BY MAX ASAYESH-BROWN
St. Petersburg High
If a year ago you had asked me about Matthew McConaughey's career-best performance, I'd have been inclined to give it to the buffoonish Hollywood agent in Tropic Thunder who saves his film crew of misfits from Vietnamese militants as he hurls the coveted TiVo set at an oncoming missile. Now, with Dallas Buyers Club (and perhaps with the promise he shows in December's The Wolf of Wall Street), I'm convinced "career-best" is an inadequate superlative.
From the beginning, McConaughey gives you no choice but to take him more seriously than ever before. He tells the true story of Ron Woodroof, classic Texan racist, homophobe and electrician. The less complicated half of his life centers on rodeo, gambling, prostitutes and cocaine — the finer things. Yet, Woodroof is shocked to find himself diagnosed with HIV and given a 30-day expiration date.
Convinced ain't nothing out there can kill Ron Woodroof in 30 days, he negotiates an under-the-table deal with a hospital employee to acquire AZT, an HIV medication in the experimental stage with a controversially small sphere of treatment (50 percent of subjects are given AZT against a control group of 50 percent given sugar pills). As the FDA makes more enemies not only with lies regarding the effectiveness of AZT but also its limited application, Woodroof goes into business trafficking unapproved, experimental south-of-the-border treatments into Dallas, selling $400 monthly memberships for a bottomless supply.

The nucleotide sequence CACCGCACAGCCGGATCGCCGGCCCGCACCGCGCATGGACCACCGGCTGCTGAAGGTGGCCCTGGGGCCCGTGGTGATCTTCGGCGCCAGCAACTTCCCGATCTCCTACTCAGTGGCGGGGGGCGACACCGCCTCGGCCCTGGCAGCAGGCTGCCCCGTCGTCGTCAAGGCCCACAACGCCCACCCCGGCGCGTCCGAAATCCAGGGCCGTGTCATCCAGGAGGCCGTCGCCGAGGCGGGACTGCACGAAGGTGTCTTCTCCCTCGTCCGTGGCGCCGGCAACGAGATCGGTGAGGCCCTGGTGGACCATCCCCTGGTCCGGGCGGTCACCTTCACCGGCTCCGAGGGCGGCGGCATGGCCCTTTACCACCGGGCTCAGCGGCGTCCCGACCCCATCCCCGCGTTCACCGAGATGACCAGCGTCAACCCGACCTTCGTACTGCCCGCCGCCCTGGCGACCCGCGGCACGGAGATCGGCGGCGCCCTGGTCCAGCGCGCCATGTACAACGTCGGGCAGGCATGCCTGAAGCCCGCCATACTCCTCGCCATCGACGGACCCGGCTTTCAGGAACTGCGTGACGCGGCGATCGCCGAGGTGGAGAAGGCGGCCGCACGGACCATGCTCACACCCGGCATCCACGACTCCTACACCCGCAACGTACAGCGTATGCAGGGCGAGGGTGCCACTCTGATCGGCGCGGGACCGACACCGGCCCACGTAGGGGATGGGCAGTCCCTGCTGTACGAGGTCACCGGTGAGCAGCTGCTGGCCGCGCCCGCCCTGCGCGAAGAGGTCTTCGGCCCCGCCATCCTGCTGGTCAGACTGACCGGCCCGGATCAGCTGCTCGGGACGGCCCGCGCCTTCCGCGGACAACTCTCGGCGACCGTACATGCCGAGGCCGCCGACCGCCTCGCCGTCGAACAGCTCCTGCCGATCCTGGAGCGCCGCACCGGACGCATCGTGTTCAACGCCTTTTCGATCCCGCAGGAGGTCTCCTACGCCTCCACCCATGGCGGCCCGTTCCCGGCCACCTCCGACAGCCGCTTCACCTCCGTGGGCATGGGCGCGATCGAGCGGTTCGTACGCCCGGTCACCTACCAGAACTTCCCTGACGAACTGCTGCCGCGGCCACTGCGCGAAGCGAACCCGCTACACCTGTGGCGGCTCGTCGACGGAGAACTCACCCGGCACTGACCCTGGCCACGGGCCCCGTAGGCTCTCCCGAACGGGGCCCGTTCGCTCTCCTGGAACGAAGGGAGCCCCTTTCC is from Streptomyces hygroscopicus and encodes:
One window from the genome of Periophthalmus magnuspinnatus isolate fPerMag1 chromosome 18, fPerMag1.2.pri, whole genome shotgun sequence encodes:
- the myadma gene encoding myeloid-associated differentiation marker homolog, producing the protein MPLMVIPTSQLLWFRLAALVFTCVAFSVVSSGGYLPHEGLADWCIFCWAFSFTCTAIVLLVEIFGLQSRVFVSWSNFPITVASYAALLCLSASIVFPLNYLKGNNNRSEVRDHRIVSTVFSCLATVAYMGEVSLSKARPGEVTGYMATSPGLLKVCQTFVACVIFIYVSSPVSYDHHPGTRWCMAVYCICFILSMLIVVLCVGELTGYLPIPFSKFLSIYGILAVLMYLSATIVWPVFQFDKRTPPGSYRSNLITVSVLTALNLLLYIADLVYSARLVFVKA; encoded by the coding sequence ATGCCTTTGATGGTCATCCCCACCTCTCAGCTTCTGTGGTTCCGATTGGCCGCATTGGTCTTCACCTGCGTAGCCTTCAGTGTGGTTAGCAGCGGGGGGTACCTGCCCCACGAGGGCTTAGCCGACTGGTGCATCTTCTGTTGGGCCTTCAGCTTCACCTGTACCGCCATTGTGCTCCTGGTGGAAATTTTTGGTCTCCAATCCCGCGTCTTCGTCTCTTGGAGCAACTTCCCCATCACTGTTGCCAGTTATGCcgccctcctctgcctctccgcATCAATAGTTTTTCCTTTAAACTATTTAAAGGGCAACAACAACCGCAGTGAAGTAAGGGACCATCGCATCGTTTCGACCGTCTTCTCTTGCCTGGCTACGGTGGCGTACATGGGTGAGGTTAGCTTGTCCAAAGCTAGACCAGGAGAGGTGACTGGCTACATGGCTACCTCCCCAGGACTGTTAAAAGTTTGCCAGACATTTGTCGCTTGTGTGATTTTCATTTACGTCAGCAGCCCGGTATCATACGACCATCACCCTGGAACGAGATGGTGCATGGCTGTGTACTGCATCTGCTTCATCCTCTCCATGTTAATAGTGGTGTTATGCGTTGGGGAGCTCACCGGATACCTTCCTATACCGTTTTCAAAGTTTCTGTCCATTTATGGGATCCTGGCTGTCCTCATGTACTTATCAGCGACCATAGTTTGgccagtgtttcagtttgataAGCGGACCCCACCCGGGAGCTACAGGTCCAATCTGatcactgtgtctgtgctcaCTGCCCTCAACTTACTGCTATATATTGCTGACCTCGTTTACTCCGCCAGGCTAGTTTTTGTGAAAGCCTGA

The buyers club grows, as does Woodroof, gradually parting with old racist, homophobic and self-destructive habits. He partners with transvestite Rayon, an absolutely superior Jared Leto, and shops organic. Moreover, he gets himself into a mess of trouble, which produces tremendous emotional value for his character — the club is lucrative, but it becomes evident that Woodroof is doing a service to those most let down by the public health system.
Pun completely intended, the slender and wan Matthew McConaughey electrifies as Ron Woodroof in this year's best performance, followed closely by Leto. But this is not to say that the film thrives on its acting alone — Melissa Wallack and Craig Borten deliver a script that's both poignant and provocative, brimming with sophistication and surprisingly charming dialogue.
Jennifer Garner, Woodroof's sympathetic but helpless doctor, brings more to the table. All things considered her role is minimal and gets off to a slow start, yet Garner elegantly makes lemonade that sweetens with her co-stars' performances, resulting in an emotional attachment the audience can't fight.
Dallas Buyers Club is a serious award magnet, with some of the year's best performances and a story that's effectively linear and plentiful in heart. If it wasn't enough that McConaughey dropped about 50 pounds to prove his commitment, you can watch the film with the knowledge that the real Ron Woodroof lasted seven years before succumbing to his disease. This is a performance that genuinely communicates the triumph, swagger, confidence and spirit of a man with an extraordinary will to live.